Supporting Your Child's Learning at Home
Home Learning Expectations at TNIS
It is expected that learners will have home learning the equivalent of four nights per week for 30-40 minutes to reinforce and enhance classroom learning. The following are guidelines:
- Home learning is recorded on each class’ google site or Home learning doc.
- It is the responsibility of the classroom teacher to set and acknowledge home learning.
- It is the responsibility of the child and the parent/caregiver to ensure home learning is completed within the timeframe set by their teacher.
- Home learning is based on Ian Lillico’s Homework Grid.
Dr Ian Lillico is the author of ‘Homework and Homework Grid’ (2014) and has undertaken action research into gender education and homework. “There is no doubt that children need to practice concepts learnt at school, within time constraints, but we need to broaden the definition of Home Learning. Any work that children do at home needs to be counted and parents and teachers should work together to ensure that children do some work at home, but not a lot of sedentary work. The Home Learning Grid is a solution to this old question of getting kids to do something at home and not opt out of family life. It will enable parents to get children to do their share of work in the home including housework, shopping, physical activity such as sport training and family outings such as walking, fishing and exploring the world – activities which enhance family life. It also covers areas such as reading, being read to, playing a game with parents, researching on the computer, music practice and many others.”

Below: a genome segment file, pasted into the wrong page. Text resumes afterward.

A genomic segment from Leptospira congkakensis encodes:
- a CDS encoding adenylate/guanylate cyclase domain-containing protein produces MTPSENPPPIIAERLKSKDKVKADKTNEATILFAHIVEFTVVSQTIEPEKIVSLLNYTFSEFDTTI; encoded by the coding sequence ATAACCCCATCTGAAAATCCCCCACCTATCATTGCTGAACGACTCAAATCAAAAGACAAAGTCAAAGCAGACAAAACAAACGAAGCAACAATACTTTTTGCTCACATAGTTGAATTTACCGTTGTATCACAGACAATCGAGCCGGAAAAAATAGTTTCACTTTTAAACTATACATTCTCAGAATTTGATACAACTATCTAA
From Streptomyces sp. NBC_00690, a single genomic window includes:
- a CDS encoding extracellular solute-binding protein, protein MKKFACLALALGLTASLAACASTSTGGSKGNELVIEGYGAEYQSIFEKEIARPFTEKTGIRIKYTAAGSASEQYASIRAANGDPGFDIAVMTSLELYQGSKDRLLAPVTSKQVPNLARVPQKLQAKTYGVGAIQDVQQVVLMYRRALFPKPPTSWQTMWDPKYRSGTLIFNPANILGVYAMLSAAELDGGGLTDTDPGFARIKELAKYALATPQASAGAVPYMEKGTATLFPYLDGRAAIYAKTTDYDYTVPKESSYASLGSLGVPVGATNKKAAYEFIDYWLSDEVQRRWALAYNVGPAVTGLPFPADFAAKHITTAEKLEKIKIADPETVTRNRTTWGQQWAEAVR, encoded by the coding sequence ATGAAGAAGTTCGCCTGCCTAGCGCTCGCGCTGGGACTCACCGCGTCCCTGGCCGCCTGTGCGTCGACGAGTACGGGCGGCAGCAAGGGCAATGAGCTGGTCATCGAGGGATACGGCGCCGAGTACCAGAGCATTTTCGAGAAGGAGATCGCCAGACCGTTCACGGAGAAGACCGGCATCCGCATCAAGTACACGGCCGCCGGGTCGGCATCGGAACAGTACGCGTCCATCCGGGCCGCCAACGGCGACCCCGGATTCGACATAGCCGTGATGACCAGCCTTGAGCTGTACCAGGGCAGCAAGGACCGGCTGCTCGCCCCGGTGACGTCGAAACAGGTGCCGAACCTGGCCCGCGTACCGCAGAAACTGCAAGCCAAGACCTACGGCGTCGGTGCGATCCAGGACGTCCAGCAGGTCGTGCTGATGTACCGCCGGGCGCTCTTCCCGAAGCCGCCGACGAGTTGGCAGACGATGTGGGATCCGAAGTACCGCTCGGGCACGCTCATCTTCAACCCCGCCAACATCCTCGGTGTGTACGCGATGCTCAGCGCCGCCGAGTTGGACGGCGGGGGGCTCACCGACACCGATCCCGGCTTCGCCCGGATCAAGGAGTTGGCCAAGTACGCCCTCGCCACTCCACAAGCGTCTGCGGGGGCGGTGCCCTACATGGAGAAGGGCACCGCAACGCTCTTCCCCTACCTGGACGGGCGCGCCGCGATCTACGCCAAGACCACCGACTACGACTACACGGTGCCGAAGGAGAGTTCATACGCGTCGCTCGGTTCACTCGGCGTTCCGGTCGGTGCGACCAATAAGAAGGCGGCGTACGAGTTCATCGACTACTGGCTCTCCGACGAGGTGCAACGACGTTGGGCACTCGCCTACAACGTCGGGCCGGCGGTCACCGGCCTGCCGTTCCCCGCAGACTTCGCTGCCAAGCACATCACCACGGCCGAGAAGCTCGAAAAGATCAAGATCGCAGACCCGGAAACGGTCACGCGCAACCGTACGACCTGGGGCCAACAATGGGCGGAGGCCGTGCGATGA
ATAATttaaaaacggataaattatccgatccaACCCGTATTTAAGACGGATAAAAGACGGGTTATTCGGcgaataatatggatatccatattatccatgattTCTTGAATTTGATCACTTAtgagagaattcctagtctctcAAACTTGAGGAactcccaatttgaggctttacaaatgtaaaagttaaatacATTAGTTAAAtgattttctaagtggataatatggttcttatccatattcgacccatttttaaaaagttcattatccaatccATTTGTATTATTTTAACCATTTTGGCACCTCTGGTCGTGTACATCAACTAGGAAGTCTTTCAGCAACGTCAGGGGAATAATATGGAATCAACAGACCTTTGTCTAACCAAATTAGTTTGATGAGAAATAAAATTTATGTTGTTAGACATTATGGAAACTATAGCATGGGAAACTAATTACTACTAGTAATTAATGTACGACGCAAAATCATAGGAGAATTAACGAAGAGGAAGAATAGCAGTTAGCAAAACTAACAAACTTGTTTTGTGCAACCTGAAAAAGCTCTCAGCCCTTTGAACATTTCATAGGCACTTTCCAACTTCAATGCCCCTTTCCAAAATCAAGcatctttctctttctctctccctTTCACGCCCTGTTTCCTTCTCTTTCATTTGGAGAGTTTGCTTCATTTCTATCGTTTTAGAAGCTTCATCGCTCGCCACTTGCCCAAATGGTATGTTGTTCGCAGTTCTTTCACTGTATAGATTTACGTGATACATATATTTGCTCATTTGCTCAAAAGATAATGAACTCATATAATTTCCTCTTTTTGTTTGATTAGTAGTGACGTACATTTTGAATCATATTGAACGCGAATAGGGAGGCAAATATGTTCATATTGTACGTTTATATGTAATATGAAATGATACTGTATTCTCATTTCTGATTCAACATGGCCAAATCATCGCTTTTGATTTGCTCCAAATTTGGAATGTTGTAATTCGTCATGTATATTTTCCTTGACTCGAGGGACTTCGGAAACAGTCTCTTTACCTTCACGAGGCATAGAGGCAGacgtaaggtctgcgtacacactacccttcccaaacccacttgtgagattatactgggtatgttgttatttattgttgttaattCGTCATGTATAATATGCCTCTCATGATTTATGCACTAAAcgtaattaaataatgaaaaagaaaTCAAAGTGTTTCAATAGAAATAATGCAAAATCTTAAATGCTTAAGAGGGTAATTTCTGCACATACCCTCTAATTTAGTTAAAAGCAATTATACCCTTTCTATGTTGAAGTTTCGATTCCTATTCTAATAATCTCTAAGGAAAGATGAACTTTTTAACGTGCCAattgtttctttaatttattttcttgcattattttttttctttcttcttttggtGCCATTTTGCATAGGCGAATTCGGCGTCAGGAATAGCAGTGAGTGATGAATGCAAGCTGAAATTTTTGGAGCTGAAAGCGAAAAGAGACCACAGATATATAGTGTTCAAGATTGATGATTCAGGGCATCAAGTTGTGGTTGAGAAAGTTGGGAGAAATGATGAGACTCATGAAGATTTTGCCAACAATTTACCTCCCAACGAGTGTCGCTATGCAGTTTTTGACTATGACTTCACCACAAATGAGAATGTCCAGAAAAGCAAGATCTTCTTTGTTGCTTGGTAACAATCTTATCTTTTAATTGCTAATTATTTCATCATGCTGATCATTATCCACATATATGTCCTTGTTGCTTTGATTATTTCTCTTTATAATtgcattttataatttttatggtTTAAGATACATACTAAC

Takapuna Normal Intermediate School recognises that parents and the school community are partners in each learner’s education. We want our learners to be happy, confident and successful.
Home learning is an important part of the process for developing lifelong learning skills.
Homework Grids are used to provide consistency across the school and flexibility for learners. Home learning will be presented in a grid form based on the research of Ian Lillico, a worldwide leader in the field of education. His research advocates a balance of:
- Igniting creativity and curiosity
- Reviewing and completing school learning
- Physical activity
- Cultural pursuits
- Household tasks.
Home learning promotes lifelong learning by;
- incorporating a diverse range of activities
- encouraging all learners to be active
- developing learners’ study habits e.g. organisation, persistence, time management, responsibility and independence
- inspire creativity
- support classroom learning
- be inquiry based
- provide opportunities for families to interact in the learning process
- include learner reflection
- include three non-negotiable elements of reading, physical activity and household chores.